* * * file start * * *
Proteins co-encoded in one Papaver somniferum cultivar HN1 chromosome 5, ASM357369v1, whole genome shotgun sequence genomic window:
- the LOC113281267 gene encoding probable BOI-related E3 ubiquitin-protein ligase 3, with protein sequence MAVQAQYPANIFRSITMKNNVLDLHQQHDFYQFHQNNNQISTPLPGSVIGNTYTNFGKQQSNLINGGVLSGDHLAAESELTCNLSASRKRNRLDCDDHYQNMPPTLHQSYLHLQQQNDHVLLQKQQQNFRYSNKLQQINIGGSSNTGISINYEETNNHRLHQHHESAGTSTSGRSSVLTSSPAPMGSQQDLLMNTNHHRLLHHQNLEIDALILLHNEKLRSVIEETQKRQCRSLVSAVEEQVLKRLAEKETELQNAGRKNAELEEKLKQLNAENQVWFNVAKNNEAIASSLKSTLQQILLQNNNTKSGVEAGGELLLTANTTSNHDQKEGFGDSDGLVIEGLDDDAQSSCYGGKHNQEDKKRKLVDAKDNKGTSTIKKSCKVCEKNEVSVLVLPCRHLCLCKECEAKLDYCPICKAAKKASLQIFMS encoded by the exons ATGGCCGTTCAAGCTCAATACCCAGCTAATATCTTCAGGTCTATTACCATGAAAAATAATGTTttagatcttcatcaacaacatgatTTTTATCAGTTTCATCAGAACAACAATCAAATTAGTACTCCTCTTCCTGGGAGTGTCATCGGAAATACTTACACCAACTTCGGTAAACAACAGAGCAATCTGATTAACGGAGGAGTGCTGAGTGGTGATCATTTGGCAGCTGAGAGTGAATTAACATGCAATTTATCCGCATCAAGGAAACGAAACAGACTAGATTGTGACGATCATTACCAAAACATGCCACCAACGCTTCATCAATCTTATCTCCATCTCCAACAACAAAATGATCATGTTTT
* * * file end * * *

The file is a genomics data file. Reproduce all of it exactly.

Proteins co-encoded in one Papaver somniferum cultivar HN1 chromosome 5, ASM357369v1, whole genome shotgun sequence genomic window:
- the LOC113281267 gene encoding probable BOI-related E3 ubiquitin-protein ligase 3, with protein sequence MAVQAQYPANIFRSITMKNNVLDLHQQHDFYQFHQNNNQISTPLPGSVIGNTYTNFGKQQSNLINGGVLSGDHLAAESELTCNLSASRKRNRLDCDDHYQNMPPTLHQSYLHLQQQNDHVLLQKQQQNFRYSNKLQQINIGGSSNTGISINYEETNNHRLHQHHESAGTSTSGRSSVLTSSPAPMGSQQDLLMNTNHHRLLHHQNLEIDALILLHNEKLRSVIEETQKRQCRSLVSAVEEQVLKRLAEKETELQNAGRKNAELEEKLKQLNAENQVWFNVAKNNEAIASSLKSTLQQILLQNNNTKSGVEAGGELLLTANTTSNHDQKEGFGDSDGLVIEGLDDDAQSSCYGGKHNQEDKKRKLVDAKDNKGTSTIKKSCKVCEKNEVSVLVLPCRHLCLCKECEAKLDYCPICKAAKKASLQIFMS encoded by the exons ATGGCCGTTCAAGCTCAATACCCAGCTAATATCTTCAGGTCTATTACCATGAAAAATAATGTTttagatcttcatcaacaacatgatTTTTATCAGTTTCATCAGAACAACAATCAAATTAGTACTCCTCTTCCTGGGAGTGTCATCGGAAATACTTACACCAACTTCGGTAAACAACAGAGCAATCTGATTAACGGAGGAGTGCTGAGTGGTGATCATTTGGCAGCTGAGAGTGAATTAACATGCAATTTATCCGCATCAAGGAAACGAAACAGACTAGATTGTGACGATCATTACCAAAACATGCCACCAACGCTTCATCAATCTTATCTCCATCTCCAACAACAAAATGATCATGTTTT